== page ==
Ambassador Geoffrey R. Pyatt

United States Department of State

Assistant Secretary, Bureau of Energy Resources

Geoffrey R. Pyatt, a career member of the Foreign Service, class of Career Minister, was sworn in as Assistant Secretary for Energy Resources on September 19, 2022. Ambassador Pyatt served as U.S. Ambassador to Greece from 2016 to 2022 and U.S. Ambassador to Ukraine from 2013 to 2016.  Among other recognitions, he received the State Department’s Robert Frasure Memorial Award in recognition of his leadership of the U.S. response to Russia’s invasion of Crimea and eastern Ukraine in 2014. Previously, Ambassador Pyatt was Principal Deputy Assistant Secretary of State in the Bureau of South and Central Asian Affairs from 2010-2013. He was Deputy Chief of Mission at the U.S. Mission to the International Organizations in Vienna, Austria from 2007 to 2010. He also served three times at the U.S. Embassy in New Delhi, India, as Deputy Chief of Mission from 2006 to 2007, Political Counselor from 2002 to 2006, and Political Officer from 1992 to 1994.  Ambassador Pyatt was Economic Officer at the U.S. Consulate General in Hong Kong from 1999 to 2002 and Principal Officer at the U.S. Consulate General in Lahore, Pakistan from 1997 to 1999.  Since joining the Foreign Service in 1989, he has also served on the National Security Council staff, on the staff of Deputy Secretary Strobe Talbott and at the U.S. Embassy in Honduras. Prior to joining the Foreign Service, he worked with The Inter-American Dialogue, a Washington-based think tank that brings together leading citizens of the Americas. Ambassador Pyatt grew up in La Jolla, California and holds a Master’s degree in International Relations from Yale and B.A. in Political Science from the University of California, Irvine.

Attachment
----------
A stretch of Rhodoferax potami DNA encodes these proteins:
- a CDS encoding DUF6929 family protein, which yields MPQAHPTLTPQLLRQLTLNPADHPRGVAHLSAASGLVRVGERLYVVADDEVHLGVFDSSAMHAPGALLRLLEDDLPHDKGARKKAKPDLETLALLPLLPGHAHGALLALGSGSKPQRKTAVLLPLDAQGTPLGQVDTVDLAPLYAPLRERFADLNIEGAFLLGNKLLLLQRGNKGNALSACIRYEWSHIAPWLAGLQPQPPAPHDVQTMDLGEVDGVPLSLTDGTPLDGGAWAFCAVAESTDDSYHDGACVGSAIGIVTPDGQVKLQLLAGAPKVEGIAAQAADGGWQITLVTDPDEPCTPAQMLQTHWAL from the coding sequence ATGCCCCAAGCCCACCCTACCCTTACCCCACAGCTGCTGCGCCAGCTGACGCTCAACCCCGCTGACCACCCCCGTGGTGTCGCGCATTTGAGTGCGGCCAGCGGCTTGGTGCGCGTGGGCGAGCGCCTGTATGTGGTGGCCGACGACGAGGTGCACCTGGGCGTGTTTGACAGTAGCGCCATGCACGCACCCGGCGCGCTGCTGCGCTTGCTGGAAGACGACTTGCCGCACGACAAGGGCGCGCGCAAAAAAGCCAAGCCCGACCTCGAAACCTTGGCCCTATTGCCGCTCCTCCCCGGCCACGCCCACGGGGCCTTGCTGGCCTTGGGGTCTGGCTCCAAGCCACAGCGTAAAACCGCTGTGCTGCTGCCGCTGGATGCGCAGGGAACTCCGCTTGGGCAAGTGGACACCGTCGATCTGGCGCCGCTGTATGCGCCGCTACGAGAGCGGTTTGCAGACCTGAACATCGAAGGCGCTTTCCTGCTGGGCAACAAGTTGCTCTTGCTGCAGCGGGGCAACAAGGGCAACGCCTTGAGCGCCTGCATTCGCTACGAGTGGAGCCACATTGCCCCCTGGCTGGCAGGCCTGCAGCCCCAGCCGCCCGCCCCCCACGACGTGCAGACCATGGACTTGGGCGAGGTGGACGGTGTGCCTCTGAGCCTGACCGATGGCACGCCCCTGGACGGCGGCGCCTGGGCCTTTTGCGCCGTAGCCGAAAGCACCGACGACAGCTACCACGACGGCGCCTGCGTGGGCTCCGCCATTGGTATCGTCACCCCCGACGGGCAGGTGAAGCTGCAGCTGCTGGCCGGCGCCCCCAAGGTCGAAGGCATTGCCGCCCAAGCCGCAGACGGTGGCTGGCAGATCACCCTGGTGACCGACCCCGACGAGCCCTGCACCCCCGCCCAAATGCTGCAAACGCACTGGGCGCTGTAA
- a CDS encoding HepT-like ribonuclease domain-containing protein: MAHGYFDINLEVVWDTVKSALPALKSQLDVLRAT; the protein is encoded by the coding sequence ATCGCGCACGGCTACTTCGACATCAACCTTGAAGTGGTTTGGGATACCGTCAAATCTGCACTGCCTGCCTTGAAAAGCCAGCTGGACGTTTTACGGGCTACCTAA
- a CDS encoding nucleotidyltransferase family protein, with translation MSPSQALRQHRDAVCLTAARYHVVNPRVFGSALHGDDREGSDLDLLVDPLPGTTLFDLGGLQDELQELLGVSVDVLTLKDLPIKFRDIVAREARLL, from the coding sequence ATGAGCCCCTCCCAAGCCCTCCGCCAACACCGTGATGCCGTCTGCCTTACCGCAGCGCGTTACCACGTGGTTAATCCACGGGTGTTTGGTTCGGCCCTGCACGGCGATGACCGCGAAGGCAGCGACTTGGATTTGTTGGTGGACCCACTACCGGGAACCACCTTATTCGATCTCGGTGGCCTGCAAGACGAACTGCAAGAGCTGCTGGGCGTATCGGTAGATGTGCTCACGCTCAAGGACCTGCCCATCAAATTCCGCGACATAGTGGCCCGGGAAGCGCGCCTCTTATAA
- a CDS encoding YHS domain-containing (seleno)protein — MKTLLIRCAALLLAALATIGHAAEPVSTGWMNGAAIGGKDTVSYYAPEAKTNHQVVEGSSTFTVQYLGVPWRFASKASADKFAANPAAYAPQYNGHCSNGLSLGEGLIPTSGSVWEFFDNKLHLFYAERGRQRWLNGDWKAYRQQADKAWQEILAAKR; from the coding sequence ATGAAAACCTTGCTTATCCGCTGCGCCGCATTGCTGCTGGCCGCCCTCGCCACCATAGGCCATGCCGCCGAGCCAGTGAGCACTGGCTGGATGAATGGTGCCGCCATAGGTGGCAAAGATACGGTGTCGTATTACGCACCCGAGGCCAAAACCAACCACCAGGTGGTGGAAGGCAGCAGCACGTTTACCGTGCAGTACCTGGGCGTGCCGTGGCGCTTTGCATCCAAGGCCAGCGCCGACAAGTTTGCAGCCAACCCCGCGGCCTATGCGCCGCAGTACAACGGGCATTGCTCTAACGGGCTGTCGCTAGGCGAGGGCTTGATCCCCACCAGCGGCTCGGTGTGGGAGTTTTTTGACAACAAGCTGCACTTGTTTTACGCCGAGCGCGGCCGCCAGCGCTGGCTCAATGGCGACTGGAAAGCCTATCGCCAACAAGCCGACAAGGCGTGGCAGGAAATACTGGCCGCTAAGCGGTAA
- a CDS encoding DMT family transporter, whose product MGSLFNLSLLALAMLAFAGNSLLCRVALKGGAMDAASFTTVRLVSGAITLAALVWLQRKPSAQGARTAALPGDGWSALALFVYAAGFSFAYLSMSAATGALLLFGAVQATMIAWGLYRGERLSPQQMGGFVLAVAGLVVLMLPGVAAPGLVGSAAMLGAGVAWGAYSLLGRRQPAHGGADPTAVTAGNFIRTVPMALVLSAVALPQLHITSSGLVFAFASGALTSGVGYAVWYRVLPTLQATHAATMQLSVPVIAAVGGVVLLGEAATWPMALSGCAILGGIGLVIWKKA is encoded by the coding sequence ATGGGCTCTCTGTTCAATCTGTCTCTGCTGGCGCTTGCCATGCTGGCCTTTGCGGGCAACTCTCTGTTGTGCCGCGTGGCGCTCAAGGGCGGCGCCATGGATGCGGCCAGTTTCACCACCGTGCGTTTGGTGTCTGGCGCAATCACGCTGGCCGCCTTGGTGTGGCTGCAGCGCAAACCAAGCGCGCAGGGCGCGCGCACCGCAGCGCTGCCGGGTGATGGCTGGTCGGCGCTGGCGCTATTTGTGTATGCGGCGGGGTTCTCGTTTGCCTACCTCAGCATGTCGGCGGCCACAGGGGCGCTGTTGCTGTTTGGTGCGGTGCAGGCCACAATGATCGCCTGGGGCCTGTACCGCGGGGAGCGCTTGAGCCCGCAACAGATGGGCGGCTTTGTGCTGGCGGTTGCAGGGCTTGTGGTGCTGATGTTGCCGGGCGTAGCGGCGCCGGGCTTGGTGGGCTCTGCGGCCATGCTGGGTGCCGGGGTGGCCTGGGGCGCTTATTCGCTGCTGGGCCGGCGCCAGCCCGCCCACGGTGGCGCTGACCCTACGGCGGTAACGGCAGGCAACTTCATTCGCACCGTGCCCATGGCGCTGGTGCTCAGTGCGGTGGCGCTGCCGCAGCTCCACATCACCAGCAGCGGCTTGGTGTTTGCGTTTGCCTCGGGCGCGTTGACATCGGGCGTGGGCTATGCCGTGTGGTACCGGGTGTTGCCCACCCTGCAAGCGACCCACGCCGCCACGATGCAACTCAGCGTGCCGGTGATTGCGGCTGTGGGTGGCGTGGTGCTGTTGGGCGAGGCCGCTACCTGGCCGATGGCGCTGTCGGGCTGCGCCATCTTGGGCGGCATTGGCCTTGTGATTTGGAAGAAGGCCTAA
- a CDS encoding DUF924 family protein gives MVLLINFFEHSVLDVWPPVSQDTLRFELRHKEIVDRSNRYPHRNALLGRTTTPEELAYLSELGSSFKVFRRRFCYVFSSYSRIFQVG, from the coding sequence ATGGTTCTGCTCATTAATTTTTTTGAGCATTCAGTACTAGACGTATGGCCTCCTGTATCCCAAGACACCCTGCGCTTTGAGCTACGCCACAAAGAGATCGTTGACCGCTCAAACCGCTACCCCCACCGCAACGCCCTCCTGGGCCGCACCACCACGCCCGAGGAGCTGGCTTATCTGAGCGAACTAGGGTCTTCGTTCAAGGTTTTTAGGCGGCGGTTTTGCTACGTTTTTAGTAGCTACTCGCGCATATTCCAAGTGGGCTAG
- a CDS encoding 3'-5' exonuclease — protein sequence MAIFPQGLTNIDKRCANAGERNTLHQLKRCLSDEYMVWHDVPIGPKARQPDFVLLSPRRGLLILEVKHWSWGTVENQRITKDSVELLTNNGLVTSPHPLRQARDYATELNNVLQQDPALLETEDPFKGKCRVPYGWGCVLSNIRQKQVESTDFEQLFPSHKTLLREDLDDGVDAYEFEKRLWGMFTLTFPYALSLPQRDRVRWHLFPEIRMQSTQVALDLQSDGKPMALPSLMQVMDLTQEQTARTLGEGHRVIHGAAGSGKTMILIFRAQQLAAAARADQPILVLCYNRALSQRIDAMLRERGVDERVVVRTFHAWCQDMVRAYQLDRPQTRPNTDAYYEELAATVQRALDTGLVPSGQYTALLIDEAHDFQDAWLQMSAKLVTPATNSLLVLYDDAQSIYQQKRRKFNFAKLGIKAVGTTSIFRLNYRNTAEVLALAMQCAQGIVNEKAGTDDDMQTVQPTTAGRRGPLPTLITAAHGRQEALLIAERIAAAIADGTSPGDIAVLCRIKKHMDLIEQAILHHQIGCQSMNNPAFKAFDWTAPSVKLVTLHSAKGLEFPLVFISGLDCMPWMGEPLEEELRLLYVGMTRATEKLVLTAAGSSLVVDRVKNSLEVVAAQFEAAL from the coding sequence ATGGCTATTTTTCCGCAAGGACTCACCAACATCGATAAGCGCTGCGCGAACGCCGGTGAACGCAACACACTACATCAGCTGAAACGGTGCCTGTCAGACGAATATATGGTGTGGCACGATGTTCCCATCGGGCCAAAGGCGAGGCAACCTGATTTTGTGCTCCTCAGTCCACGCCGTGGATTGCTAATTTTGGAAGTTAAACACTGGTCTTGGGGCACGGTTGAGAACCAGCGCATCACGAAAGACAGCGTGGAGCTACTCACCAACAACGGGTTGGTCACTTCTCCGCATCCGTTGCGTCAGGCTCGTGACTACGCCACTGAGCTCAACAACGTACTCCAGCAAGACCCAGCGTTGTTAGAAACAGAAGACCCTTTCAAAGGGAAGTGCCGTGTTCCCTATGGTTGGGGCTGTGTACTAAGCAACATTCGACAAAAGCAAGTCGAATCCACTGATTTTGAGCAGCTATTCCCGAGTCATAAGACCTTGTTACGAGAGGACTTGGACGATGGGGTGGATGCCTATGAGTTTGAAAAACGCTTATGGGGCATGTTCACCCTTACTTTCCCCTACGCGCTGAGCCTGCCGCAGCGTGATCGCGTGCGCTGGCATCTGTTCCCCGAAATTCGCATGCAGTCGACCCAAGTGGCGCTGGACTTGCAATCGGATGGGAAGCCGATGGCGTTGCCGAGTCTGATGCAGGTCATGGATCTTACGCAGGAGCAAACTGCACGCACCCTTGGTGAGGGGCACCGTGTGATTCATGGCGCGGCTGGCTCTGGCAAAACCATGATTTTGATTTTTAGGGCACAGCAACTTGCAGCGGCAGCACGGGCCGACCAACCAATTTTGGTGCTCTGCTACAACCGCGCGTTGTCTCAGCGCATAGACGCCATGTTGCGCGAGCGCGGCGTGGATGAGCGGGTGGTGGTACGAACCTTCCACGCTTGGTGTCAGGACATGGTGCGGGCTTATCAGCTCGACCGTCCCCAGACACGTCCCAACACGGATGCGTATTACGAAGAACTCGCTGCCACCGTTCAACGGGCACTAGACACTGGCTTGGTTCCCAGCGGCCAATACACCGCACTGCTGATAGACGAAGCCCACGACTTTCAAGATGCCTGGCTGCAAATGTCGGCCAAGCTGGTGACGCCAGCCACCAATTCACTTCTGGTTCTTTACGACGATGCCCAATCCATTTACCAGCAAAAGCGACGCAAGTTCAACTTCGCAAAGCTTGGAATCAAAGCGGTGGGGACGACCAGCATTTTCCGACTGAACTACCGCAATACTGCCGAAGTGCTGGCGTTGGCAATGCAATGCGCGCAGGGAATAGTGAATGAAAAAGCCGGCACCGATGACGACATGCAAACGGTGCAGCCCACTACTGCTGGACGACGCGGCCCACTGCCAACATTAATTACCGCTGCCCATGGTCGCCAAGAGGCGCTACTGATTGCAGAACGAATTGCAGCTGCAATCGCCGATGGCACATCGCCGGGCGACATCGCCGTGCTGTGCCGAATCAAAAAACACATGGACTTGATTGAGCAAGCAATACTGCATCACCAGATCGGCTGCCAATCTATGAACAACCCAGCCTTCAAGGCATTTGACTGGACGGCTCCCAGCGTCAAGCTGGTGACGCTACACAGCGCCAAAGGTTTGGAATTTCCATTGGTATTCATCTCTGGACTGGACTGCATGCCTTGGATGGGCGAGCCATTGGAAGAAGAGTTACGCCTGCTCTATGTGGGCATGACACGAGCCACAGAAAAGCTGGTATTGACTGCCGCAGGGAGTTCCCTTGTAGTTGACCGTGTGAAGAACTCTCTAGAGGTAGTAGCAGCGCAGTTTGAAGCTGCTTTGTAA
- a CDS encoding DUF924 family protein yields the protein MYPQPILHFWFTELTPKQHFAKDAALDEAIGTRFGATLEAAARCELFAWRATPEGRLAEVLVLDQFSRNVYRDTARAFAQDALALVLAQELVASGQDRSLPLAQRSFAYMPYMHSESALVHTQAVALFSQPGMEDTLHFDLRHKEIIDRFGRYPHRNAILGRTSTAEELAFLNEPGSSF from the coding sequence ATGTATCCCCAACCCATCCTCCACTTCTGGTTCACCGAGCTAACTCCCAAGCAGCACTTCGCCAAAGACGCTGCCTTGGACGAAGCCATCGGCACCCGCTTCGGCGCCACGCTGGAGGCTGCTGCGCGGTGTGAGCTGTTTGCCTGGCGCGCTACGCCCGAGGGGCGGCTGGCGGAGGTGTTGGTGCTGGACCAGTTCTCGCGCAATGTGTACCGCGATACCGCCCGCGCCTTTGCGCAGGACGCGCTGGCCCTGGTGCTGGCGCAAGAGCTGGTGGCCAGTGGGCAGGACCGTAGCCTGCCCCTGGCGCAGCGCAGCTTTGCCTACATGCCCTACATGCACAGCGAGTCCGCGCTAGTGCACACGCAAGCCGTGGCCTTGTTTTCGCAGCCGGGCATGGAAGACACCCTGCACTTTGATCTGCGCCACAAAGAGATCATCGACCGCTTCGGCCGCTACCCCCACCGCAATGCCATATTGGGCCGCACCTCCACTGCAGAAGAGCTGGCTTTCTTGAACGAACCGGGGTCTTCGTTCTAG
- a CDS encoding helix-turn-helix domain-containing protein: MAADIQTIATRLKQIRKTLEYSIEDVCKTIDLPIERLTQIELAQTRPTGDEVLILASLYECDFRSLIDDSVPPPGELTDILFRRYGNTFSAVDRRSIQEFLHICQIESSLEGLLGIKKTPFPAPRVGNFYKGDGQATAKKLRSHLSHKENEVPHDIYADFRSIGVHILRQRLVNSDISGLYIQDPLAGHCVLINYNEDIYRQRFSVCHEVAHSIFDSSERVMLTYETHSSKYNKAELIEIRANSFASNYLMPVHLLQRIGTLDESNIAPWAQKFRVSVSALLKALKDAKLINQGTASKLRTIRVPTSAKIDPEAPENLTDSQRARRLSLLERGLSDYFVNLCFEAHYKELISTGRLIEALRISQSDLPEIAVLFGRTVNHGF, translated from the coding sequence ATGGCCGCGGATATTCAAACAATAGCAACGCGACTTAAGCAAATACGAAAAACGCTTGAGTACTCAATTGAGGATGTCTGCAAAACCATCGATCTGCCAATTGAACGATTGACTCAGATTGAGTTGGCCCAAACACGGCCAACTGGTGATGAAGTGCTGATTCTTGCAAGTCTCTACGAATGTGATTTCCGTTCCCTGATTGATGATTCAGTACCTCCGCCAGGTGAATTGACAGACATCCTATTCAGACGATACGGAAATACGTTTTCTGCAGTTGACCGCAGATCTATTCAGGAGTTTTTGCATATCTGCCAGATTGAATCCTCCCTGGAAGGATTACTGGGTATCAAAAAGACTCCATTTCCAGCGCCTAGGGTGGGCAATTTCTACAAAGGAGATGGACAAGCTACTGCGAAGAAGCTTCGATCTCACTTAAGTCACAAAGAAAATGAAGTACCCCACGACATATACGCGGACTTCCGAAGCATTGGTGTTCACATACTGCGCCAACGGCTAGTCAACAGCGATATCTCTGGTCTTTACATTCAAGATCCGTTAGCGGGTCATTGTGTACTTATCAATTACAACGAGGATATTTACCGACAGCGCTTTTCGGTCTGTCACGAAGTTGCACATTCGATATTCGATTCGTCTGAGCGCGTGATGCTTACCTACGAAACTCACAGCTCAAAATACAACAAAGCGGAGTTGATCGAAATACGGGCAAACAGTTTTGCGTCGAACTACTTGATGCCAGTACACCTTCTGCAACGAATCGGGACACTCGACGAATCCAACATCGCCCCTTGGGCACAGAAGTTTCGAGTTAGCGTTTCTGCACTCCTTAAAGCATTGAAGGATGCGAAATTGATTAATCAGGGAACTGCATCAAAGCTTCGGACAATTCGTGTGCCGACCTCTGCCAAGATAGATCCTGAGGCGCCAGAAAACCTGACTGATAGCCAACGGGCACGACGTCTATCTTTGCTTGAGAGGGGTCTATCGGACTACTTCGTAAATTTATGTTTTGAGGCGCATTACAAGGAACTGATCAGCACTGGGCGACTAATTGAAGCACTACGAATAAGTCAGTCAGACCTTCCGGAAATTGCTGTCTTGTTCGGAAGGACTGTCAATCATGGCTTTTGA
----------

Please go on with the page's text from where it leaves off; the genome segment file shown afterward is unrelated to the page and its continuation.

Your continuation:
Sessions With Ambassador Geoffrey R. Pyatt

Monday, 6 March

  • 07:30pm - 09:00pm (CST) / 07/mar/2023 01:30 am - 07/mar/2023 03:00 am

    Ukraine: War and its aftermath

    Geopolitics/Policy/Regulatory
    Ukraine’s resilience, with international military and economic support, have allowed Ukraine to withstand Russia’s attack and change the momentum of the war. But what will it take for Ukraine to reclaim its national sovereignty and territorial integrity? Is a negotiated peace viable in Ukraine? As the impacts of war and migration hit harder in Europe and elsewhere, what will it take to sustain Trans-Atlantic unity? And what conditions and resources are needed for Ukraine to build a prosperous and democratic future?